On the lowest level, namely Level Z, ancient cities of the Troad region are introduced. These include Assos (Behramkale), Tenedos (Bozcaada), Parium, Alexandria Troas (Eski Stambul), Smintheion, Lampsacus (near Lapseki), Thymbra, Tavolia, and Imbros (Gökçeada).
Here, visitors can observe some of the most notable artefacts, such as a collection of amphorae, column capitals, and tombstones. Terracotta figurines, pots, tear bottles, tools made of stone and bones, masks, and puppets might pique your interest. Trojan Treasure is definitely worth seeing. This level also includes a scape for temporary exhibitions, and fun "discovery boxes" for children are available.
The ramp takes visitors to the next level, Level 1, and the museum continues to mesmerize, shedding light on the Bronze Age of Troy with a multimedia representation of six layers of the ancient city (Troy I, II, III, IV-V, VI, and VII). This presentation is designed to show the changes of Troy over the millennia. Daily life in Troy is also explored with details from masonry, weaving, pottery-making, and cooking methods.
The Exquisite Polyxena Sarcophagus
As you climb up to Level 2, a history of the transitional period between the Bronze Age and the Iron Age will accompany you. You will also find clues from the Roman-period Ilium (Troy). The most prominent artefacts are a statue of Emperor Hadrian, Polyxena Sarcophagus, and the statue of Triton.
Dating back to the 6th century B.C., this sarcophagus is the earliest stone sarcophagus with figural reliefs ever found in Asia Minor. It was discovered in Kızöldün Tumulus in 1994. On three of its sides, a depiction of a funeral celebration can be found, and on the back, the sacrifice of Polyxena, daughter of the king of Troy, is represented. The statue of Triton (Kentauros), which was found in Parion (Kemer) in 2012, is also on display on this floor. Finally, this floor boasts a massive model of the Trojan War, with a multimedia presentation with interesting details from the Iliad.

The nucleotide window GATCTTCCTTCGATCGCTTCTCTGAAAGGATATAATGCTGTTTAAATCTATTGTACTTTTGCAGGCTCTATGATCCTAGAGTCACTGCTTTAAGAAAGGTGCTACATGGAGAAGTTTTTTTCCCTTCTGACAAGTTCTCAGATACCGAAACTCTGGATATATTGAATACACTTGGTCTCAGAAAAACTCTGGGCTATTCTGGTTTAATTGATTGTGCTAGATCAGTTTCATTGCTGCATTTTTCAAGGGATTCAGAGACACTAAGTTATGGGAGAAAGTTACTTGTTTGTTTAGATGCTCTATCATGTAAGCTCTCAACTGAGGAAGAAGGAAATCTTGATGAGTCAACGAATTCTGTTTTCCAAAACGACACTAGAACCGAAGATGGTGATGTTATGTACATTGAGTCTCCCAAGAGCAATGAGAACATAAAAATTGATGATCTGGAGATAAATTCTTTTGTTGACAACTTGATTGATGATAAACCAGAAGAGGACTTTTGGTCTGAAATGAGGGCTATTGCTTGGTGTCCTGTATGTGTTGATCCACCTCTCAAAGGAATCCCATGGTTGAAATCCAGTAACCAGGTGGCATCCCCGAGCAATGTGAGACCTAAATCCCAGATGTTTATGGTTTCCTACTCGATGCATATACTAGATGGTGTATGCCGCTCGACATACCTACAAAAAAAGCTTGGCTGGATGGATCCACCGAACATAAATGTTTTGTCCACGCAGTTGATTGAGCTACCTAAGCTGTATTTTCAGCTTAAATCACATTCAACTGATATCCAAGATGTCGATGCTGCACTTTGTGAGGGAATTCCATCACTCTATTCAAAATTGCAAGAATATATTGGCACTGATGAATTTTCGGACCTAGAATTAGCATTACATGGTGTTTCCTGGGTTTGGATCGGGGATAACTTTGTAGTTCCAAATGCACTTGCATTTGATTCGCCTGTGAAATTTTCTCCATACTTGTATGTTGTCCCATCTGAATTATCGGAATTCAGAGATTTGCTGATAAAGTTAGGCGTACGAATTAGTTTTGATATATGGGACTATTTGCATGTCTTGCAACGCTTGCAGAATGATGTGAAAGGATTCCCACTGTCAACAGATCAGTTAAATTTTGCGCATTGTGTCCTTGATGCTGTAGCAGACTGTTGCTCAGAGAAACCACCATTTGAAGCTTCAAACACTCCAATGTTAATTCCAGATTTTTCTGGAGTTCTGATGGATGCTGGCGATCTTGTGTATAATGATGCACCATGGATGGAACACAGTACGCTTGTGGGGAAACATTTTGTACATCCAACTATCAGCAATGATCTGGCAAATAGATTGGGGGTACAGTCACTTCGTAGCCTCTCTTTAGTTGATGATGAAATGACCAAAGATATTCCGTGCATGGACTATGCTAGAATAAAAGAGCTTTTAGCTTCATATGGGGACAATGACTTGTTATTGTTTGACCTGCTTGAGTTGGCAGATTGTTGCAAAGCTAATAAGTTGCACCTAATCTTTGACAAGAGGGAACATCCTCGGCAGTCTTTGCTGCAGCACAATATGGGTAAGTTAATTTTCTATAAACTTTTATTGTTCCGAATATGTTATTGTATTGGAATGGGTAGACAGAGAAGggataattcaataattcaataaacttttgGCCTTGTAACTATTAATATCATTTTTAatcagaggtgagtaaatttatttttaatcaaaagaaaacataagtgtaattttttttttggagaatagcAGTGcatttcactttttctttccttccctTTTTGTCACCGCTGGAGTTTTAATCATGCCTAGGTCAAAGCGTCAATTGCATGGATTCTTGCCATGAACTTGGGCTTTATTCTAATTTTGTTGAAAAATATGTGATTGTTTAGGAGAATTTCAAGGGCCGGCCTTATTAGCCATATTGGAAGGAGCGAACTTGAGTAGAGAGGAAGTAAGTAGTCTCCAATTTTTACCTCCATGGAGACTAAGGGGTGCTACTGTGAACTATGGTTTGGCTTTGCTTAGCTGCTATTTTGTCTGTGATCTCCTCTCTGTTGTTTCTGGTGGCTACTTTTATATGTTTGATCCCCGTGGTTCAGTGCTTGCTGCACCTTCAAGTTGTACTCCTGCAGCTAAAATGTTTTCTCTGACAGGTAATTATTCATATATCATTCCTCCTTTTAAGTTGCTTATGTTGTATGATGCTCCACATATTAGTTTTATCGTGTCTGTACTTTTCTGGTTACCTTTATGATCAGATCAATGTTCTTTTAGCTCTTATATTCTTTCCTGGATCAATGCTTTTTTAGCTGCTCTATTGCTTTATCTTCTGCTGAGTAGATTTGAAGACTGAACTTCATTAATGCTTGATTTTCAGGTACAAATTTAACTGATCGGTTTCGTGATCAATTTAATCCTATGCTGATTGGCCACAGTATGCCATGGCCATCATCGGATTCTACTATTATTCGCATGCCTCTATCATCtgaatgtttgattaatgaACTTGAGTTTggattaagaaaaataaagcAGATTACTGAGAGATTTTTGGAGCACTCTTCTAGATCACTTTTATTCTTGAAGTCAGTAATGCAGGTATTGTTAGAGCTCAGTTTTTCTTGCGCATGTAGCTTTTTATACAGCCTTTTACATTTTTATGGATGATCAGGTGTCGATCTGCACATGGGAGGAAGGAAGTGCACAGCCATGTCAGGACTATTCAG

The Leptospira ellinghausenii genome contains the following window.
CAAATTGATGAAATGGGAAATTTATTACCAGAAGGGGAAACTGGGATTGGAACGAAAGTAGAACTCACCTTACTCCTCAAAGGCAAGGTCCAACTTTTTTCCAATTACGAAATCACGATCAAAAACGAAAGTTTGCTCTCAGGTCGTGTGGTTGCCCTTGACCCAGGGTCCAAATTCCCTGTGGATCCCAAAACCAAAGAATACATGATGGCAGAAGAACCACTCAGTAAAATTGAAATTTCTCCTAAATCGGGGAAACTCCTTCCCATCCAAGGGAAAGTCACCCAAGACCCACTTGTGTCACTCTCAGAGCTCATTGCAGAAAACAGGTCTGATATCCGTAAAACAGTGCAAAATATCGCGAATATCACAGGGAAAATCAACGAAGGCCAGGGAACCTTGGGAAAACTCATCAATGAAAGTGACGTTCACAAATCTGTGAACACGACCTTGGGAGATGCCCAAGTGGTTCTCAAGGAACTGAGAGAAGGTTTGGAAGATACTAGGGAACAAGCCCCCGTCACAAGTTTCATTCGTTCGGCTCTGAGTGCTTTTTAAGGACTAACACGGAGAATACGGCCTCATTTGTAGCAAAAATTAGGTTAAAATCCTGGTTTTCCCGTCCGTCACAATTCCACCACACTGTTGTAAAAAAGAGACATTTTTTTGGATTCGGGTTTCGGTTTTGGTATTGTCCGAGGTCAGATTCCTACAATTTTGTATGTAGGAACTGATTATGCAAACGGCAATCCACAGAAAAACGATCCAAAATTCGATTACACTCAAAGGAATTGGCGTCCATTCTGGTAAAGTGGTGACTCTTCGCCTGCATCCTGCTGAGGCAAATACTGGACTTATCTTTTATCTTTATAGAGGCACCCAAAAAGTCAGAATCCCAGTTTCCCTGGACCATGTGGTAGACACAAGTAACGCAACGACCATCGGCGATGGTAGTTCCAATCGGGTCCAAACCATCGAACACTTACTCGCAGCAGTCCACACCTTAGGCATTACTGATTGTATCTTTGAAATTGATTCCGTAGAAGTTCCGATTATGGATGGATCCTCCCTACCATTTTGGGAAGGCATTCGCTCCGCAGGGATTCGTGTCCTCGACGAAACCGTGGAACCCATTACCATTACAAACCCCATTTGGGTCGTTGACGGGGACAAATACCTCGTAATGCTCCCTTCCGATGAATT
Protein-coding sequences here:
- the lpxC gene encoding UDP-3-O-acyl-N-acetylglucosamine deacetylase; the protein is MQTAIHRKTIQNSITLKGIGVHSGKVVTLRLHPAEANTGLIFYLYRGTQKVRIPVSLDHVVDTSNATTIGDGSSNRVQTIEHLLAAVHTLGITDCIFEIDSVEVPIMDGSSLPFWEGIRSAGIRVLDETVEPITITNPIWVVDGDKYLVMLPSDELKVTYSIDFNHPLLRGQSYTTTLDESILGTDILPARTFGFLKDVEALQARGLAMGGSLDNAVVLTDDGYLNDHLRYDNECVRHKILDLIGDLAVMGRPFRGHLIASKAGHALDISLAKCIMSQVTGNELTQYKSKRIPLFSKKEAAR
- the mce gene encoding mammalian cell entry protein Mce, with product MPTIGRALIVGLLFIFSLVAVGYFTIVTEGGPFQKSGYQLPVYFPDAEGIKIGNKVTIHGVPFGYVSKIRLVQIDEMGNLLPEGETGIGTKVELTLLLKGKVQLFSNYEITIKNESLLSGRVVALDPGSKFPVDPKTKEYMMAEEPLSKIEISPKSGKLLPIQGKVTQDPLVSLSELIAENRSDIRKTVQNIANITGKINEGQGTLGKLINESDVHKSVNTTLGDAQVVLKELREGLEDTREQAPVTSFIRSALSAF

Level 3 is mainly centred around the history of Troy excavations. The exhibitions on the highest level of the museum are divided into several categories: Troy in the Gallipoli battles, Troy in popular culture and art, Ottoman Çanakkale, and the Lost Heritage. This level is an excellent source of fun facts about the Trojans. For example, the mysterious question about the true descendant of Trojans...
Offering unique pieces from the area's history spanning 5,000 years, this extraordinary museum has won two awards in 2021: 2020/2021 European Museum Academy (EMA) and European Museum of the Year Awards (EMYA). The Museum of Troy is the first Turkish museum to receive both awards.
One more thing before you leave! Make sure to stop by the museum shop. You will find a selection of original and high-quality souvenirs and books for your loved ones. And if you can't get enough of this lovely museum, just remember this: There are many more stone artefacts, columns, steles, and column capitals waiting for you in the museum yard!